The Renovation of the Landmark Esperia Hotel in Athens

The redesign of this iconic hotel will see it go from being a symbol of lost grandeur on Stadiou Street to a cutting edge landmark.


This year marks ten years since the Esperia – once one of Athens’ most recognizable hotels – suspended its operations.

The shuttering of this landmark hotel, together with the 2012 fire that damaged the historic Attikon theater just across the street (which remains an open wound), had come to symbolize the decline of Stadiou Street, one of Athens’ most important downtown thoroughfares just a short walk from Syntagma Square.

 

Seen from this perspective, the announcement made by the well-known Israeli group Fattal Hotels that it would be leasing the Esperia came to bolster the recent rising tide of optimism regarding the center of Athens.

The unveiling of the architectural plans for the property’s renovation has given a boost to those hoping to see progress in this key location. The plans drawn up by Tsolakis Architects (the architectural firm that won the tender), reflect the ambitions of a serious and reliable player in the international hotel market.

The design involves the dismantling of the familiar, minimalist exterior of the old Esperia (built in 1963, and named after the popular Espero cinema nearby) prompting some reservations. However this is where the dimension of branding enters the picture, and the desire on the part of the new hotel operators to define a new era architecturally and create fresh images.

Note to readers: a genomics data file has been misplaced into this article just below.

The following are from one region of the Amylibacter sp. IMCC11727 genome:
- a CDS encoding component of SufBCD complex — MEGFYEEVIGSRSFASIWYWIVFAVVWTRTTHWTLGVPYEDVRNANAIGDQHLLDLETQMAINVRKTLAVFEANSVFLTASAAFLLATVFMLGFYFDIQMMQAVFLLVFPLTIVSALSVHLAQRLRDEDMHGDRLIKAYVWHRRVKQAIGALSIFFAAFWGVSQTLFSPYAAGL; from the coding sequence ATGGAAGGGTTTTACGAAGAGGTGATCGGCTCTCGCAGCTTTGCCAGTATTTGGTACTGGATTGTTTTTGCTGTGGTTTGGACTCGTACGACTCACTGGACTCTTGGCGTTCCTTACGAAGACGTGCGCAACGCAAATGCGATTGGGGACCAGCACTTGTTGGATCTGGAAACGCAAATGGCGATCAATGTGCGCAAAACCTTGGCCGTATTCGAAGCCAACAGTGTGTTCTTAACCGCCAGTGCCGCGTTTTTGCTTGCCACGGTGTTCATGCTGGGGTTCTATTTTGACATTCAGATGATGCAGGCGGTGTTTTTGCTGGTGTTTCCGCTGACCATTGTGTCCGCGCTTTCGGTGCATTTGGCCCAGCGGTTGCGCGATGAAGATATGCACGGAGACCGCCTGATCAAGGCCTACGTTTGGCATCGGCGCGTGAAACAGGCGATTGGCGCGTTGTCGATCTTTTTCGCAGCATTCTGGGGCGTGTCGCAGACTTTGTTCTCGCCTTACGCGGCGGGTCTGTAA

Architect Giorgos Tsolakis explains that “in making use of the elements found on the existing exterior,” – that is, the grid formed by the balconies, and the horizontal elements that connect the rooms together – “we propose the creation of a ‘filter’ that will accentuate the unique architectural elements of the building.”

The plan constitutes a reinterpretation of the existing grid system, through the use of pronounced horizontal lines between each floor, while vertical architectural elements will be installed that differ from floor to floor. These vertical elements will be denser on the lower stories, so as to protect visitors from the din of the street, while towards the higher levels they will become fewer and farther between, allowing for unobstructed views of the city and the Acropolis.

“We’re also adding a ‘green filter’ to the exterior; what we are proposing is the integration of a green wall system with vertical plants that will alternate with the other vertical elements of the facade,” the architect says.

 

Work is expected to begin as soon as possible, with the first half of 2021 having been set as the target date for the reopening of the hotel.



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